Benefits of Recording Formative Assessment

It’s our Open House night. Parents pour through hoping for insight on how their child’s school experience is going. However, this isn’t a night to talk about students. It’s a night to talk about curriculum, general class structure, and possibly specifics about projects or assignments currently underway or coming up.

My fallback is my web site because everything is there. Parents respond positively to the web site as it is very informative and it’s not only a way for students to know what is going on but parents as well.

However, the big surprise came when a few parents added,

“Oh, and I love how you monitor their progress”

“…she looks at Power School and sees improvement and it makes her feels so good about herself”

“I like how you can see how they are learning.”

And I’m surprised and pleased that they’re following Power School that closely and that they recognize my attempt to monitor and follow progress.

There is definitely a train of thought that supports not recording or reporting on formative assessments. However, my policy is to record and report on as many formative assessments as possible.

But not checking this box in Power School, the number will not be included in the students' grade.

But not checking this box in Power School, the number will not be included in the students' grade.

For example, with my Entry Tickets I can actually quantitatively determine how much a student knows at a given time. This number then gets recorded in Power School as a non-counted Test/Quiz score (it is removed from impacting their final grade). Thus, students (and parents) can see different “progress reports” throughout the unit. The content of these entry tickets will ultimately be the content of the unit test so the progression should directly be reflected in their test score at the end.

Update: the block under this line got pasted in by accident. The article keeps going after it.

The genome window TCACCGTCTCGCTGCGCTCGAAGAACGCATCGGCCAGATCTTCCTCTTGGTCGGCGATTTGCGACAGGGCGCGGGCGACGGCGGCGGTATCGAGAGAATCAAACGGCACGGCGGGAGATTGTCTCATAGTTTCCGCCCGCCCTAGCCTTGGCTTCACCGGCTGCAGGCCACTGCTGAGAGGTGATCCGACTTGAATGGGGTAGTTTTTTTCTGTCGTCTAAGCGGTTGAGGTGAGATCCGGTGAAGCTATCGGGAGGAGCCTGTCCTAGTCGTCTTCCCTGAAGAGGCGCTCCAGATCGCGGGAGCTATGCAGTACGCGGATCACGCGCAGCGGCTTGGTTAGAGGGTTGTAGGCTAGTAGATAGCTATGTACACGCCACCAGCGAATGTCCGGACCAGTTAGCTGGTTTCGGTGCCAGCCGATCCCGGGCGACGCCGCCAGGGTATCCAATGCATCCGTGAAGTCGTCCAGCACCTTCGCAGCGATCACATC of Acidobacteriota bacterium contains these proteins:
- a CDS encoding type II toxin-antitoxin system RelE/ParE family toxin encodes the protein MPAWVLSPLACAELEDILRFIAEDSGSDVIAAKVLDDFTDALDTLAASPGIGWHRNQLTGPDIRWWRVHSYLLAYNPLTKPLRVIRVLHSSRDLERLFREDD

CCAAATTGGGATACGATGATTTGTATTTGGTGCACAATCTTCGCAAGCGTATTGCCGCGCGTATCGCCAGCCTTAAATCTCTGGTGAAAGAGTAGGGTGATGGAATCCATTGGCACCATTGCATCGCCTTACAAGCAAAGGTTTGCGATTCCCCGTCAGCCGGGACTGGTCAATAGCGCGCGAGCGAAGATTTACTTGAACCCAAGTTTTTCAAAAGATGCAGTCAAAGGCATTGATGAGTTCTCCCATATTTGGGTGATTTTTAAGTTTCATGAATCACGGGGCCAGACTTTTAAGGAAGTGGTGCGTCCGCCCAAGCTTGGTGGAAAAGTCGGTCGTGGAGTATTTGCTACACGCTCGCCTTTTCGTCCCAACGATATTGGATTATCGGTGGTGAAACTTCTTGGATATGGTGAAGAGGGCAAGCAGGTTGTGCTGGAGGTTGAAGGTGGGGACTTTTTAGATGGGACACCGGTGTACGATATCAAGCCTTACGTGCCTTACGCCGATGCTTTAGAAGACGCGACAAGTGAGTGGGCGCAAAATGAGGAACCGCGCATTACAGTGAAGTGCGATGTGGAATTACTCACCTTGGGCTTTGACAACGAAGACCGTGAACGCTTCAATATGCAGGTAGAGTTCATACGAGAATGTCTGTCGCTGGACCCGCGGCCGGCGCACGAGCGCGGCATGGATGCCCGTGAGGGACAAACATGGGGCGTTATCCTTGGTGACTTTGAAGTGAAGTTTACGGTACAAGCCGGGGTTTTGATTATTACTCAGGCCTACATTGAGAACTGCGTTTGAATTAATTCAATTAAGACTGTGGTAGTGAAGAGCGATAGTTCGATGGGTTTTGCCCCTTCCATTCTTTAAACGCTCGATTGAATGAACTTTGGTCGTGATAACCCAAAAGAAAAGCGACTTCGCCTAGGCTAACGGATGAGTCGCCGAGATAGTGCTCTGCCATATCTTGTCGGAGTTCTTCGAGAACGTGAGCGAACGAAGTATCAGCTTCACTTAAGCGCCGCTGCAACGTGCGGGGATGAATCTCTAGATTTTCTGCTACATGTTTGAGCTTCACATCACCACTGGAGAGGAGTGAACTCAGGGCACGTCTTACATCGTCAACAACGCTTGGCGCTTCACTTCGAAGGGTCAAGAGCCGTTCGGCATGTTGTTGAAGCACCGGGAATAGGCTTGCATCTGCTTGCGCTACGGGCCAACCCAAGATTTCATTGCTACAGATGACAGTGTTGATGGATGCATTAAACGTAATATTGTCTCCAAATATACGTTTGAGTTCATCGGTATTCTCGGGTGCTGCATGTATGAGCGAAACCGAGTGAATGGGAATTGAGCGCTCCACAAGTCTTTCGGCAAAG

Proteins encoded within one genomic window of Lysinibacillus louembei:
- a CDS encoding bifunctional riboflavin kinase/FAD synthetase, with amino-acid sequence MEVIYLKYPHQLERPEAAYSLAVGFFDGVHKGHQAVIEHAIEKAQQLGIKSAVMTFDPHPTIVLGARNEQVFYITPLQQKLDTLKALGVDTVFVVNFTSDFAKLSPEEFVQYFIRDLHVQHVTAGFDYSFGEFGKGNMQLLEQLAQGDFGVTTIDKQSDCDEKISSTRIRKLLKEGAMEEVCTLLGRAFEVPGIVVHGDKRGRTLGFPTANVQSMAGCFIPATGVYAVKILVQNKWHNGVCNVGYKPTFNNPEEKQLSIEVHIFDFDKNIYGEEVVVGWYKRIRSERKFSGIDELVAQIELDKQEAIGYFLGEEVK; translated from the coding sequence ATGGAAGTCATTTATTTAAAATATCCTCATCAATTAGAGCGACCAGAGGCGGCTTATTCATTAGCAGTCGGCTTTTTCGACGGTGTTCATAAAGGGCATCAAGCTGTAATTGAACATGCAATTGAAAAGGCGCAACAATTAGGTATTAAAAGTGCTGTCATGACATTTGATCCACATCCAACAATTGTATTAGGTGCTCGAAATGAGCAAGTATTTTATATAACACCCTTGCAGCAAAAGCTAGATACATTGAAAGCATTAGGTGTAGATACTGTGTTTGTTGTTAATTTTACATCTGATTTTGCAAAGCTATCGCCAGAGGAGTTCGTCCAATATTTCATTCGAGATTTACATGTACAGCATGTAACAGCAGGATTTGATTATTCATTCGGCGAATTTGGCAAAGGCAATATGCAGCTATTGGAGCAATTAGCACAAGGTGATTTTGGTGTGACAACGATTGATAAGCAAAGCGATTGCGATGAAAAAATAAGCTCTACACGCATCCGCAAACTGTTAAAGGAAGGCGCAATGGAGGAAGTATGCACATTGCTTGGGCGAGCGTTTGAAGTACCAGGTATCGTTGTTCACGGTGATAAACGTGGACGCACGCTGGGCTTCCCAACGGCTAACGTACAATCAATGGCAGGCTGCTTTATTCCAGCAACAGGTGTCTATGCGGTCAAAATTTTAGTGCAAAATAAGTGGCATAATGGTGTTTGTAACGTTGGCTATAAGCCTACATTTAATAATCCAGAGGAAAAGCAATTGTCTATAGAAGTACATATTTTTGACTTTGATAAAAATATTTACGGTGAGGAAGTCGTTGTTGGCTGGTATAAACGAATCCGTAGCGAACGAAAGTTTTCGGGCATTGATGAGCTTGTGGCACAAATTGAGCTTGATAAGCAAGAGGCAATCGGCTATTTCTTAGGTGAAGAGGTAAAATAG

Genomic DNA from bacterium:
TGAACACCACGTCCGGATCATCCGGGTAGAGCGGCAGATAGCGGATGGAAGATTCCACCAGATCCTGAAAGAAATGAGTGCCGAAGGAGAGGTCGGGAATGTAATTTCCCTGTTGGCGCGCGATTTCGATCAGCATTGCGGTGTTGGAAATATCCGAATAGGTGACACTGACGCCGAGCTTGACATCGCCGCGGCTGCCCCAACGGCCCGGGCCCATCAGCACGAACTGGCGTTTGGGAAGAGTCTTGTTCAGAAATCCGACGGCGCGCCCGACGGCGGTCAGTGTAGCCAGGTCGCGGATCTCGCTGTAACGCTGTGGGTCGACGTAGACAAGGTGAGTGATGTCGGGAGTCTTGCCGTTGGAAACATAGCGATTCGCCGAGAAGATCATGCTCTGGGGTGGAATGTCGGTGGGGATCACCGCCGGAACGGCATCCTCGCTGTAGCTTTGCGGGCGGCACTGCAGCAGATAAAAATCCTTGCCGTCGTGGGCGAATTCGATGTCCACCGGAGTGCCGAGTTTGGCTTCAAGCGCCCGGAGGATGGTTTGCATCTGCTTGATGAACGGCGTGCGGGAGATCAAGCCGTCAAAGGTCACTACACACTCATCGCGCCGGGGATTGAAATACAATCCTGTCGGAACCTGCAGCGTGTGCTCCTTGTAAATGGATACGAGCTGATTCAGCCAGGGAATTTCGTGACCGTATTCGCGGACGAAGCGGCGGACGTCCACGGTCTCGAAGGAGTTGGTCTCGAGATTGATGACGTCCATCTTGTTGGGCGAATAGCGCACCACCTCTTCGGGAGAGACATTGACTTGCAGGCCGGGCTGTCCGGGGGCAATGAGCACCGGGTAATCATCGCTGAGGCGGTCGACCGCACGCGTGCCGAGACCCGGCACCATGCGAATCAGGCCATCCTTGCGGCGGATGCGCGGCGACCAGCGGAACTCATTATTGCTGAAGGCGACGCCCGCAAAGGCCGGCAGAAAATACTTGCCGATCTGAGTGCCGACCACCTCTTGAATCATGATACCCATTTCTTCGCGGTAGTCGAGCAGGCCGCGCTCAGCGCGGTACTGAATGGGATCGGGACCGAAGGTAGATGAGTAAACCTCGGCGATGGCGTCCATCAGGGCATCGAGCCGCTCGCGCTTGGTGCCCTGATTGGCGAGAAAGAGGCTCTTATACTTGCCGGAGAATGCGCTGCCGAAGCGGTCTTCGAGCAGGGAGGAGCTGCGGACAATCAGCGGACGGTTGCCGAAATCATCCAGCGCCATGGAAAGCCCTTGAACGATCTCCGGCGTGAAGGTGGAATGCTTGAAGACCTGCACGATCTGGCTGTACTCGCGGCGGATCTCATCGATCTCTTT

At a glance I can determine who is progressing and I can target struggling learners, especially during group and individual work. Currently, my 8th graders are working on a lab that contains negative and positive controls and for some reason they are really having a difficult time wrapping their heads around this concept.  However, many are grasping it and I can see it. There are a handful who remain very unsure and today during the lab I spent time with all lab teams but was able to linger longer with those students who I know, based on their entry tickets,  are really struggling more than the others. My goal was to help them visualize the concept with their experiment.

Tomorrow’s Entry Tick will, indeed, tell me if the visualization helped!

The practice of reporting on formative assessment has yielded some surprising results:

  • In the time it takes students to prepare for our first activity, I know who needs help and I know exactly what I need to focus on that day (and isn't that the entire purpose of formative assessment?).
  • Students become more focused on learning specifics.
  • Students ask more questions.
  • Students arrive more prepared to class, knowing I’m going to probe their knowledge.
  • Student know they will get more chances to learn the topic, and have hope if they still 'don't get it'.
  • Students seem happier and more motivated to tackle difficult topics.
  • Being questioned in a quiz format de-stresses the entire experience of “being tested”. It’s just part of learning now.
  • No time is wasted at the beginning of class because students are engaged as they walk through the door, already reading through their entry tickets.
  • Oh, and parents are happier.

My entry ticket assessments and the recording of them is spreading to all of my classes!